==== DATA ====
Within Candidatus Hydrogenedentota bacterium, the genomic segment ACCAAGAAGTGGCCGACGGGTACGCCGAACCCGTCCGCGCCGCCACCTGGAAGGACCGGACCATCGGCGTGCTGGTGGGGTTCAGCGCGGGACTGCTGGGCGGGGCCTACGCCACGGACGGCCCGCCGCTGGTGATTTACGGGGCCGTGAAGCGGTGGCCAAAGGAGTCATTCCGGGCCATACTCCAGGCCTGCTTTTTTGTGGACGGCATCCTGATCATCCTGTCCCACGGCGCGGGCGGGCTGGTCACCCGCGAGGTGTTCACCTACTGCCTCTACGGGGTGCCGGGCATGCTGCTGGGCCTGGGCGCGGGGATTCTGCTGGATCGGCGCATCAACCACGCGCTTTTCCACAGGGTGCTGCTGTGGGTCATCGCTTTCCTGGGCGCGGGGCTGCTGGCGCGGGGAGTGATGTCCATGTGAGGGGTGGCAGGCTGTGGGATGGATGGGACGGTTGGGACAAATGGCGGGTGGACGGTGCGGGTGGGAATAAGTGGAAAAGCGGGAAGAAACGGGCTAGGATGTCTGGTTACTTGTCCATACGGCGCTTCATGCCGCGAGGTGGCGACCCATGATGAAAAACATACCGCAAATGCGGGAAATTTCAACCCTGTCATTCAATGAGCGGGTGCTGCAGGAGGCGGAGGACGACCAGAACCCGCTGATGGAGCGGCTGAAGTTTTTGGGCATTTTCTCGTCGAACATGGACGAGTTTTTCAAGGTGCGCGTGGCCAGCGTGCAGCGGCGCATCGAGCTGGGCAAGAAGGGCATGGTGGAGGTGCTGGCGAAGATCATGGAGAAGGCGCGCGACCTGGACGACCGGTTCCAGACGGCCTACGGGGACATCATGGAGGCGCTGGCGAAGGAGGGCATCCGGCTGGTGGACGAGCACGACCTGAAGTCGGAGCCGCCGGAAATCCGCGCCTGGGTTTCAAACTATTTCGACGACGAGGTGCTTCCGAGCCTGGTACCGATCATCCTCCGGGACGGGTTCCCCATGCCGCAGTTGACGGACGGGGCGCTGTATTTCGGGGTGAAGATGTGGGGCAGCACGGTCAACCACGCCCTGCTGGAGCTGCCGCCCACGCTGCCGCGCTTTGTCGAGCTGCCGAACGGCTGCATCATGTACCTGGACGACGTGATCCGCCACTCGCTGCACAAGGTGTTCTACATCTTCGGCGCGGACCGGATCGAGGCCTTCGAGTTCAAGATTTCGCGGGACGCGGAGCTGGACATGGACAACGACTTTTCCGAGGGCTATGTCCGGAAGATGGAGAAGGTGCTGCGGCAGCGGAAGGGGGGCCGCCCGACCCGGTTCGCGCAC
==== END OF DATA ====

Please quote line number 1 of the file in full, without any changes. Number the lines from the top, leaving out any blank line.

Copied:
Within Candidatus Hydrogenedentota bacterium, the genomic segment ACCAAGAAGTGGCCGACGGGTACGCCGAACCCGTCCGCGCCGCCACCTGGAAGGACCGGACCATCGGCGTGCTGGTGGGGTTCAGCGCGGGACTGCTGGGCGGGGCCTACGCCACGGACGGCCCGCCGCTGGTGATTTACGGGGCCGTGAAGCGGTGGCCAAAGGAGTCATTCCGGGCCATACTCCAGGCCTGCTTTTTTGTGGACGGCATCCTGATCATCCTGTCCCACGGCGCGGGCGGGCTGGTCACCCGCGAGGTGTTCACCTACTGCCTCTACGGGGTGCCGGGCATGCTGCTGGGCCTGGGCGCGGGGATTCTGCTGGATCGGCGCATCAACCACGCGCTTTTCCACAGGGTGCTGCTGTGGGTCATCGCTTTCCTGGGCGCGGGGCTGCTGGCGCGGGGAGTGATGTCCATGTGAGGGGTGGCAGGCTGTGGGATGGATGGGACGGTTGGGACAAATGGCGGGTGGACGGTGCGGGTGGGAATAAGTGGAAAAGCGGGAAGAAACGGGCTAGGATGTCTGGTTACTTGTCCATACGGCGCTTCATGCCGCGAGGTGGCGACCCATGATGAAAAACATACCGCAAATGCGGGAAATTTCAACCCTGTCATTCAATGAGCGGGTGCTGCAGGAGGCGGAGGACGACCAGAACCCGCTGATGGAGCGGCTGAAGTTTTTGGGCATTTTCTCGTCGAACATGGACGAGTTTTTCAAGGTGCGCGTGGCCAGCGTGCAGCGGCGCATCGAGCTGGGCAAGAAGGGCATGGTGGAGGTGCTGGCGAAGATCATGGAGAAGGCGCGCGACCTGGACGACCGGTTCCAGACGGCCTACGGGGACATCATGGAGGCGCTGGCGAAGGAGGGCATCCGGCTGGTGGACGAGCACGACCTGAAGTCGGAGCCGCCGGAAATCCGCGCCTGGGTTTCAAACTATTTCGACGACGAGGTGCTTCCGAGCCTGGTACCGATCATCCTCCGGGACGGGTTCCCCATGCCGCAGTTGACGGACGGGGCGCTGTATTTCGGGGTGAAGATGTGGGGCAGCACGGTCAACCACGCCCTGCTGGAGCTGCCGCCCACGCTGCCGCGCTTTGTCGAGCTGCCGAACGGCTGCATCATGTACCTGGACGACGTGATCCGCCACTCGCTGCACAAGGTGTTCTACATCTTCGGCGCGGACCGGATCGAGGCCTTCGAGTTCAAGATTTCGCGGGACGCGGAGCTGGACATGGACAACGACTTTTCCGAGGGCTATGTCCGGAAGATGGAGAAGGTGCTGCGGCAGCGGAAGGGGGGCCGCCCGACCCGGTTCGCGCAC